Liquid Silver Books, $5.95, ISBN 1-59578-321-0
Paranormal Romance, 2007
Price of a Tattooed Soul is a story that has a nice build-up, getting me excited for more… and then it doesn’t really go anywhere for a long time and finally ends with an anticlimactic fizzle.
The story promises to be an interesting one. Lydia Nicholls has an unusual thirtieth birthday. Every year since she was eighteen, at the exact time of her birth she will receive a mysterious birthday present – a music box and a piece of paper with what seems like a line from a poem. On her thirtieth birthday, she receives another music box, but this time paper has a name instead of a line of poetry – Delaney Michael Wessner. She realizes that all thirteen pieces of paper when placed in order results in a poem. Reading it aloud to the music box playing in the background makes Lydia feel dizzy and… woosh! She wakes up in a strange cabin in the wilderness with a hunk named Del. Yes, it’s that Del and he has a fantastic story about knowing her through his dreams and summoning her to him by magic. Oh, and she’s no longer in the present day. She’s now in Montana and the year is 1894.
Time travel stories usually requires some suspension of disbelief on the reader’s part when it comes to the easy adjustment to the new time period of the character that has traveled through time. However, this story doesn’t allow me to suspend my disbelief because Lydia actively seeks answers to her current situation from Del. Fair enough. However, once Rus and Lydia settle down, the middle portion of the story sees them dealing with adventures like mean white guys making life hard for Del’s buddies, the Native American locals from the Kootenai tribe. Once Lydia agrees to stay with Del for a month, she becomes content to let questions go unanswered for the time being.
Therefore, this story brings up the questions I am willing to overlook in order to enjoy it, and then plagues me by not answering these questions until too late in the story. The middle portion of the story deals mainly with sex and some external problems that are pretty mundane compared to the fantastical premise. I find myself wondering when all the magic will come into play. For a long time, apart from the time-travel thing and Del’s initial mentions of magic, this story could easily be any generic time-travel tale.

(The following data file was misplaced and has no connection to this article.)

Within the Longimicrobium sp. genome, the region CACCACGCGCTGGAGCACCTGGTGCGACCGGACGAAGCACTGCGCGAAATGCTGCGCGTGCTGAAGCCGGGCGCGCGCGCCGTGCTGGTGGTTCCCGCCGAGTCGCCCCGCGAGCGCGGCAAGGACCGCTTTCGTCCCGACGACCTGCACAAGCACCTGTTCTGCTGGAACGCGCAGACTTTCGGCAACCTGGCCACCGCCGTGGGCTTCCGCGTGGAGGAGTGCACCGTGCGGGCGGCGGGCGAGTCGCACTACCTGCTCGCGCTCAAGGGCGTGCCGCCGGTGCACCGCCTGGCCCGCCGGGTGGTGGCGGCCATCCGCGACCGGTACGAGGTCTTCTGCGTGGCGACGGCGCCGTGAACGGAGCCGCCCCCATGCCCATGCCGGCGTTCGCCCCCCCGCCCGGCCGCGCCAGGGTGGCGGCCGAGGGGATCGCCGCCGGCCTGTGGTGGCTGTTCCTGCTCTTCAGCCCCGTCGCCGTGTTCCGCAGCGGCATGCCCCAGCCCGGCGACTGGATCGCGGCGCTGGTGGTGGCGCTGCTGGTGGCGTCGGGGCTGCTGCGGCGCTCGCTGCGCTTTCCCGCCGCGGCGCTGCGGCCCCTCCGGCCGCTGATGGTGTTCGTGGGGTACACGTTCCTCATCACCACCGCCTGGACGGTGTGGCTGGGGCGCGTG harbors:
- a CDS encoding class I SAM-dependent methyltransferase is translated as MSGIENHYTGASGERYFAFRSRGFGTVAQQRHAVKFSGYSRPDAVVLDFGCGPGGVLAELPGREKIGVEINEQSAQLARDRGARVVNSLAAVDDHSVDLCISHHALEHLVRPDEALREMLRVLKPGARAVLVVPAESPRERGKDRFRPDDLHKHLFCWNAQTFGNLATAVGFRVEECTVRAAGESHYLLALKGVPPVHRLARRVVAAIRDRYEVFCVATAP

Lydia is an interesting heroine: she’s smart, she can clearly take care of herself although she’s understandably out of her league sometimes, and she has a sense of humor with no bizarre hang-ups about sex and bad ex-boyfriends that I could normally expect from a romance heroine. Del, on the other hand, is a character I find very problematic because much of the story is as long as it is because of his keeping secrets from Lydia. He drags her over from her time and does all he can to get her to stay with him for a month, hopefully longer, so the least he can do is to answer her questions, no? Fortunately, Lydia knows this and tells it straight to him. Unfortunately, this happens late in the story when she should have set him straight early on and avoid most of the guessing games which she (and me) has to play in this story.
Now, I really want to like this story more because there are some really interesting ideas in here. Unfortunately, after that very intriguing set-up involving music boxes and the concept of a man so lonely that he ends up summoning a woman through time to him, the story fizzles out into a Western romp that isn’t so magical after all as well as a story about a woman trying to crack open the hero’s head to get some answers. Late in the story some magical stuff finally happens, but by then the momentum is already dissipated. The last few chapters are really good, as good as the first few chapters of this book, but most of the middle sees the author failing to get the most out of her setting. Price of a Tattooed Soul is a pretty good story but it could have been so much better, I believe.